You can get stuck in a trap of copying yourself, giving your audience what you think they want to see. You do something and there’s something divine in it and you’re rewarded for it, so you try to copy that. But you can’t do that. You have to continuously push. That’s why there are certain eras in my work. I start getting comfortable with a particular thing, and then it’s painting for painting’s sake and not actual expression
Tim Hussey is speaking to a group of fifteen at the Cassique Clubhouse on a breezy fall day. He is thoughtful, trying to articulate the very heart of his work, his process. Hussey is the inaugural Artist-in-Residence on Kiawah and sets the standard high.
When I break new ground people don’t always get it at first. But those are often my favorite pieces—the ones that were the beginning of something new that aren’t necessarily crowd pleasers.
A Charleston native, Hussey came up with the likes of renowned artists Shepard Fairey and Jill Hooper, and he attended the Rhode Island School of Design and Parsons Paris. He has lived in New York, Los Angeles, Santa Fe, Paris, and Knoxville. He’s the first to say that his deep expression of the unconscious has been a long time in the making. After his classical training, Hussey spent fifteen years as an illustrator for Rolling Stone, GQ, and The New York Times, to name a few, and was awarded one of the “Top 20 Illustrations of the Year” by the prestigious American Illustration. He was known in the industry as a painterly illustrator, taking strong liberties with metaphor and line. His depictions are layered and vibrant, heavy with symbolism.
My illustrations had a frenetic, gritty, and obsessively overworked style—I wanted to go further into the abstract, but I had to stick with the story I was hired for…and that was frustrating.
It was in New York that Hussey got a taste of what it meant to live as a working artist.
His first job was painting sets live on air for MTV. Then he worked in the magazine world for nearly twenty years, art directing and designing as well as illustrating. It was the day job that fed his art habit.
Illustration couldn’t fulfill me—I had to survive, you know—so I played with a friend’s computer at night to learn how to design magazines.
It was in Santa Fe, New Mexico, that he really began to paint. His early works still show the effects of a long and successful career in illustration. There are body parts and smiles, half obscured by layers of paint and archival material.
It took a while to shake off the need to still “illustrate” something in my first few years of painting. It was a gradual deconstruction to the abstract, filled with a lot of doubt.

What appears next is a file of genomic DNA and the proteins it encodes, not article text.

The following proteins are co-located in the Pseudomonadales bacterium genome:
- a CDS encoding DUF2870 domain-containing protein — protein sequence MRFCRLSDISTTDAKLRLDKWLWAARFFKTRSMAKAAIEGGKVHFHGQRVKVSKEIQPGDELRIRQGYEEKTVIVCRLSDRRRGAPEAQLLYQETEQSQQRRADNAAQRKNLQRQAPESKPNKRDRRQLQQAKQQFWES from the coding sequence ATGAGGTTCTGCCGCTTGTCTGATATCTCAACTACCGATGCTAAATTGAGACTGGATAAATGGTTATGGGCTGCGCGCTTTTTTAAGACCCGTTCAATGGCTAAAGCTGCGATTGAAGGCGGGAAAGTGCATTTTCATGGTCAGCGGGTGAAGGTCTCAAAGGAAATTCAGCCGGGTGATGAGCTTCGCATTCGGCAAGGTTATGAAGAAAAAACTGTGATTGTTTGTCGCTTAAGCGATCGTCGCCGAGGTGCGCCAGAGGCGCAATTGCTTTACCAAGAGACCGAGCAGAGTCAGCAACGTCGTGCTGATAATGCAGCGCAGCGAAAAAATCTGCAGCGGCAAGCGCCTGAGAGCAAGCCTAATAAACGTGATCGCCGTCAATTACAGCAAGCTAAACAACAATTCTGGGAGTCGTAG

But now, at forty-five, looking back at different eras of his fine art career, he’s wistful about the evolution. He doesn’t overly identify with past work. Sometimes I have to look back at my whole body of work to remember who I am as an artist. I can get so deep into a painting that I forget where I came from and where I was trying to go. But for Hussey, that’s where the truth lies. There’s nothing cerebral about his process, but rather it is a chess game between emotion and intuition. Each painting is a new world unto itself, abstract expressions of the unconscious.
Hussey and his wife, Elise, a budding painter, recently moved back to Charleston from a three-year stint in Los Angeles. They are renovating their brownstone on Bull Street and a new studio on upper King Street, where they can both work. Charleston feels like home to the couple; it’s where they met and spent the first years of their marriage.
Elise and I could have stayed in LA forever—it suited us in so many ways. But we have a lot of family here. Ultimately we’ll split our time between both coasts.
They’re settling into Charleston again, and figuring out what works. I find that I have to leave the banal day-to-day stuff behind when I’m in the studio and go into another realm. If I’ve had too much coffee or I’m overexcited, I risk making a wrong move, or worse, it reduces me to nervous non-action. If I’m sleepy or hungry, I just stare at the painting, thinking of all the brilliant next moves but not feeling propelled to execute them. It’s a fine line.
Hussey pulls a canvas from an easel across the room, still tacky from painting that morning. It’s the piece he’ll donate to the Island at the end of the weekend. He explains the layers, the evolution. Yesterday this was predominantly yellow, a completely different painting really. I thought it was done. I thought, Great! Now I can just relax and enjoy the weekend! He gestures at a small section of yellow revealed from behind a wash of moody gray and white. But of course, in the middle of the night I wake up and know it actually isn’t finished if I don’t feel it, and then more layers are added. You have to push yourself, you know? Hussey oftentimes has several layers of paintings hiding behind the final. Sometimes it’s an aggressive, spontaneous race to completion, and he’ll finish a piece in a day. But mostly it’s a long, deliberate process—weeks, maybe months, with a painting.
Hussey is sensitive and quirky, and the audience loves him. The way he describes his process is open and self-deprecating. As a young painter I used to think about what I could do to be noticed, to make a loud statement. Like I could nail a chair to a wall and put a snowball on it! But over time I’ve become more and more grounded in my process. He looks over at Elise. You know, it’s important for me to have life, to have a home and my wife and this lifestyle. I have to just be me. Because that’s the art.
The next Kiawah Artist-in-Residence seminar and reception will take place in January 2016. Tim Hussey’s work can be found at husseyart.com.